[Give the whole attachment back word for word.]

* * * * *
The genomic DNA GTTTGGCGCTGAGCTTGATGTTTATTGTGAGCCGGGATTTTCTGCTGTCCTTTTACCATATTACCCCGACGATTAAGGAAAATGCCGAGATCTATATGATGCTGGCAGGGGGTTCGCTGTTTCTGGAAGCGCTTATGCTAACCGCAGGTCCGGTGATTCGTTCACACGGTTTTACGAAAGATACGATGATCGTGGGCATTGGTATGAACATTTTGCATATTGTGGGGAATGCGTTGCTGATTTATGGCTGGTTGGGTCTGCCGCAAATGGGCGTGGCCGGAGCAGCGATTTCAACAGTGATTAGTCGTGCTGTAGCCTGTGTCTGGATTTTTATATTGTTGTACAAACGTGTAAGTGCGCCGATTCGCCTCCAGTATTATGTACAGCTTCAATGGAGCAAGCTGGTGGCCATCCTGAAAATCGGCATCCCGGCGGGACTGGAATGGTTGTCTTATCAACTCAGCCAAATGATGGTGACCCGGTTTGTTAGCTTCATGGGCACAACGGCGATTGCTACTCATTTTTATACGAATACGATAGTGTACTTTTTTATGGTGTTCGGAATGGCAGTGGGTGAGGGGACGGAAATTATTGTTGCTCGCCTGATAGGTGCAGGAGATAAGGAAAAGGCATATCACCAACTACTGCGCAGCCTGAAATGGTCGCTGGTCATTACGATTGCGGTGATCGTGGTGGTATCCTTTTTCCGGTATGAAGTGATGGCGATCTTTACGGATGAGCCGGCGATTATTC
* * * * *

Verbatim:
The genomic DNA GTTTGGCGCTGAGCTTGATGTTTATTGTGAGCCGGGATTTTCTGCTGTCCTTTTACCATATTACCCCGACGATTAAGGAAAATGCCGAGATCTATATGATGCTGGCAGGGGGTTCGCTGTTTCTGGAAGCGCTTATGCTAACCGCAGGTCCGGTGATTCGTTCACACGGTTTTACGAAAGATACGATGATCGTGGGCATTGGTATGAACATTTTGCATATTGTGGGGAATGCGTTGCTGATTTATGGCTGGTTGGGTCTGCCGCAAATGGGCGTGGCCGGAGCAGCGATTTCAACAGTGATTAGTCGTGCTGTAGCCTGTGTCTGGATTTTTATATTGTTGTACAAACGTGTAAGTGCGCCGATTCGCCTCCAGTATTATGTACAGCTTCAATGGAGCAAGCTGGTGGCCATCCTGAAAATCGGCATCCCGGCGGGACTGGAATGGTTGTCTTATCAACTCAGCCAAATGATGGTGACCCGGTTTGTTAGCTTCATGGGCACAACGGCGATTGCTACTCATTTTTATACGAATACGATAGTGTACTTTTTTATGGTGTTCGGAATGGCAGTGGGTGAGGGGACGGAAATTATTGTTGCTCGCCTGATAGGTGCAGGAGATAAGGAAAAGGCATATCACCAACTACTGCGCAGCCTGAAATGGTCGCTGGTCATTACGATTGCGGTGATCGTGGTGGTATCCTTTTTCCGGTATGAAGTGATGGCGATCTTTACGGATGAGCCGGCGATTATTC